Coronavirus Hong Kong
Get more with myNEWS
A personalised news feed of stories that matter to you
Learn more
The Hong Kong Half Marathon could be held on October 1 and 2 if final approval comes through. Photo: Richard Castka/Sportpix International.

Hong Kong Half Marathon in Penny’s Bay awaits final government approval – with 10 days to go

  • After string of sporting cancellations, organisers hope to get green light – ironically in a location that gained notoriety for its government quarantine centre
  • They are confident that halving entrant numbers each day, an altered route and not having food on the course will allow it to proceed

Organisers of the Hong Kong Half Marathon Challenge hope to stage their race next week – if they can get final approval from the government.

The race is the latest sporting competition to seek the Hong Kong government’s blessing to proceed after a string of cancelled events.

With only 10 days to go, organisers have yet to receive official notification that their plans are not deemed a Covid-19 risk – ironically for a race taking place in Penny’s Bay, which has gained notoriety as the location of government quarantine facilities.

They hope to receive approval by Friday. To help to satisfy government requirements – including the need to restrict the number of participants to 500 at a time – the one-day event has been split in half, and spread over two days.

The race is set to take place near to Penny’s Bay Quarantine Centre on Lantau Island. Photo: Sam Tsang

Originally scheduled for October 2, the “challenge” race, primarily for elite runners, will still be on that day, but the rest will run the previous day, a week on Saturday. The route has been altered from a 7km loop to a 3km one around Inspiration Lake Recreation Centre.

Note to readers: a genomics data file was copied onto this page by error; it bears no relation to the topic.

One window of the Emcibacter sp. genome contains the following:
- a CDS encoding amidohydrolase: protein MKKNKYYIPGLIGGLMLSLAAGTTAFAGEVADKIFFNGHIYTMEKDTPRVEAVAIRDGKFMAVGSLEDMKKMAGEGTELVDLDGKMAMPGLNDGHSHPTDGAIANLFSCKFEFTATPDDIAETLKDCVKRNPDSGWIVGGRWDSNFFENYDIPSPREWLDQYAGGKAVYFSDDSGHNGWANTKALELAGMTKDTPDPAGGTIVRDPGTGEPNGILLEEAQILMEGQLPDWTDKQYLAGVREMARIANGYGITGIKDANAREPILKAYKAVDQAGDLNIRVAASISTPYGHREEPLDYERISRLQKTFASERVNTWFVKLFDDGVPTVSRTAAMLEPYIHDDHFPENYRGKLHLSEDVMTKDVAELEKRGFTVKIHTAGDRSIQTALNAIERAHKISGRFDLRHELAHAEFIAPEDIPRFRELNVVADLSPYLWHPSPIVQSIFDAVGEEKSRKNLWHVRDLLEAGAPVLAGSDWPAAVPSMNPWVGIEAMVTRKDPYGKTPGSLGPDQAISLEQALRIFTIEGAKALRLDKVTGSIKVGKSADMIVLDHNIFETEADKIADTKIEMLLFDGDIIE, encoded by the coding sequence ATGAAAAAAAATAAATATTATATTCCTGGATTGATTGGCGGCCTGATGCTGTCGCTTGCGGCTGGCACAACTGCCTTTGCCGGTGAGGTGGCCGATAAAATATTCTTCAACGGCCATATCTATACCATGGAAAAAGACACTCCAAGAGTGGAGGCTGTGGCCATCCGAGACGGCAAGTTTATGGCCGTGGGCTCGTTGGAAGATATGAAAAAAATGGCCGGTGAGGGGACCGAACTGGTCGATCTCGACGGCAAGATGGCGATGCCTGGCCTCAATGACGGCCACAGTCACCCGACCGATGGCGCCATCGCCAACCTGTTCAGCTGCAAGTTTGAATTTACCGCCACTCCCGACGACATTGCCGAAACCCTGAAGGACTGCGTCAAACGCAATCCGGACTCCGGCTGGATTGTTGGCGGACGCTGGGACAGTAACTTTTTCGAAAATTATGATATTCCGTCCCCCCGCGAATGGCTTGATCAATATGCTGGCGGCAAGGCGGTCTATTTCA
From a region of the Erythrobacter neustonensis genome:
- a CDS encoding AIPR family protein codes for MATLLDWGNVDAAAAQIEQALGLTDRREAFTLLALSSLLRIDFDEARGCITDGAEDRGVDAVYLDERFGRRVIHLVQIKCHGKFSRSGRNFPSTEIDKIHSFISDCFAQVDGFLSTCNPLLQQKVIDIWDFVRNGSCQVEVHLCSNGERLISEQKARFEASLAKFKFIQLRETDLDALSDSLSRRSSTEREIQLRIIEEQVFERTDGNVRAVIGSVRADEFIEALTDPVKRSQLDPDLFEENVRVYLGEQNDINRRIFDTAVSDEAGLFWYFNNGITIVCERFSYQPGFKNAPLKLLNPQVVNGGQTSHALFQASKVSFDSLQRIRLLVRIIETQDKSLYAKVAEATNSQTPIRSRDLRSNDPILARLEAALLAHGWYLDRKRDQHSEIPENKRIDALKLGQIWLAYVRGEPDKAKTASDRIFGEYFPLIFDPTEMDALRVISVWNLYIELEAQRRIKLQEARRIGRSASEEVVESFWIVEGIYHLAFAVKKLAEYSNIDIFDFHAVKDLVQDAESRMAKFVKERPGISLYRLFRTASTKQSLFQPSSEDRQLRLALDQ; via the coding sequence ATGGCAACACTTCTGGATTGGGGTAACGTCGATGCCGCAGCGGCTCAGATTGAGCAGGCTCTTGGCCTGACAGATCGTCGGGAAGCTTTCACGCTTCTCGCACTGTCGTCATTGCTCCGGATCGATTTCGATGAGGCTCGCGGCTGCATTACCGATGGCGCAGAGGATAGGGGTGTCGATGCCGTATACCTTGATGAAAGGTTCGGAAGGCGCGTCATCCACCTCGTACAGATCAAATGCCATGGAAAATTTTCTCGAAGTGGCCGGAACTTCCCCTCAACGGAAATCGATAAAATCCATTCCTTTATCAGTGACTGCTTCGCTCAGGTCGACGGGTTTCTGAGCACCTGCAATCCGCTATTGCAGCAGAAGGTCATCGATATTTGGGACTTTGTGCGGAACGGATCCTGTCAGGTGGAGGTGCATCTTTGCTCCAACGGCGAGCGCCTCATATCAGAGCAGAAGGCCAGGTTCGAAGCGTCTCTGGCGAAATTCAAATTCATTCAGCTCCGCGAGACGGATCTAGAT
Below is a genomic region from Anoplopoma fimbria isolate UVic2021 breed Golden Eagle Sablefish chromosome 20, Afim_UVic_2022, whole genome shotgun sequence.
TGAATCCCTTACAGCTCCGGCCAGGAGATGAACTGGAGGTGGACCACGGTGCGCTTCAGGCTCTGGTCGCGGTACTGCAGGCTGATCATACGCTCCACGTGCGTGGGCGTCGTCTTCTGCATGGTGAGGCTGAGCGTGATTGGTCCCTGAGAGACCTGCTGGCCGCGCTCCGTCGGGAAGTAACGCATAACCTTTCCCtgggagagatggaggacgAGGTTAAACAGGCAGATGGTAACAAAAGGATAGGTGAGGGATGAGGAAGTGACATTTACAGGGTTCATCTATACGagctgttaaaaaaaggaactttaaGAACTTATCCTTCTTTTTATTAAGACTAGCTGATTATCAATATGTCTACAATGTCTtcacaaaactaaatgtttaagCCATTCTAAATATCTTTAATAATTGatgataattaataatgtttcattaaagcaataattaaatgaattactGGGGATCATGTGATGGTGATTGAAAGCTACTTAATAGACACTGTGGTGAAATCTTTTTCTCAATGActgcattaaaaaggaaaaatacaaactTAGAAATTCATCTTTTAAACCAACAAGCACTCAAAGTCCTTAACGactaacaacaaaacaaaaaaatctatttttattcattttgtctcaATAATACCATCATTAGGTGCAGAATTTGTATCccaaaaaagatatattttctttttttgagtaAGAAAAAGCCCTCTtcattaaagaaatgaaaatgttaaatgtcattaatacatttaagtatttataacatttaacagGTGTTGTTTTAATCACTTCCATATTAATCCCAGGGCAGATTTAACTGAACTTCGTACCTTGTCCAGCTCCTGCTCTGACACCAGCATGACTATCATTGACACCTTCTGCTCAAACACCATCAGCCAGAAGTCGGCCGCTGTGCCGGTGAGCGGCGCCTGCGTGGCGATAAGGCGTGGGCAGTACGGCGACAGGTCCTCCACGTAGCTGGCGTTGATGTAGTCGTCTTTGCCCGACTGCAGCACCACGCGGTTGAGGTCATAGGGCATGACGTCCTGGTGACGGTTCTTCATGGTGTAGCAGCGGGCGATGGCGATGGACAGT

As of Tuesday, about 300 elite runners were registered, and organisers anticipated a similar number for the Saturday. All of the original 1,000 slots had been filled on the registration day in August, before the changes to the race.

“It costs us extra labour and money to split the race over two days, but we truly want it to happen, so we are doing it in accordance with the government’s 500 rule,” said Dennis Ng Yu-ho, executive director of the Hong Kong Association of Athletics Affiliates. “We hope to obtain formal government documents this week.”

He said no food or supplements would be provided, but water would be available.

The Oxfam Trailwalker was last Friday refused a government permit, partly because of unmasked participants eating at refuelling stations. On the same day, the Standard Chartered Hong Kong Marathon cancelled its November race, saying the government did not give approval in time. It could now take place in February.

The only race the HKAAA has been able to hold as planned is the Hong Kong Trail Championships on September 4, with 190 runners.

Asked if the government could object at the last minute, Ng said he was confident of getting the go-ahead.

“The Covid-19 case number is declining, so I hope that helps, and we will do everything we can to fulfil all measures,” he said.

Participants must complete a PCR test within 48 hours before the race and a rapid antigen test on race day, as well as use the city’s LeaveHomeSafe app.

Crystal Vut Tsz-ying, who finished first at the half-marathon distance in the Standard Chartered marathon last October, will be the one to watch in the elite women’s division.

Hong Kong’s ‘short notice’ Covid-19 rules unfair on sport, athletics boss says

She missed out on a chance to defend her title at the Sun Hung Kai Properties Hong Kong 10K Championships when the government’s last-minute restriction on numbers caused it to be cancelled three days before.

“I was particularly sad that the 10K was cancelled, and the cancellation of the Hong Kong Marathon did not surprise me,” Vut said.

“This [Penny’s Bay] route has too many turns, so you can’t go full speed – it’s not ideal for getting a fast time.”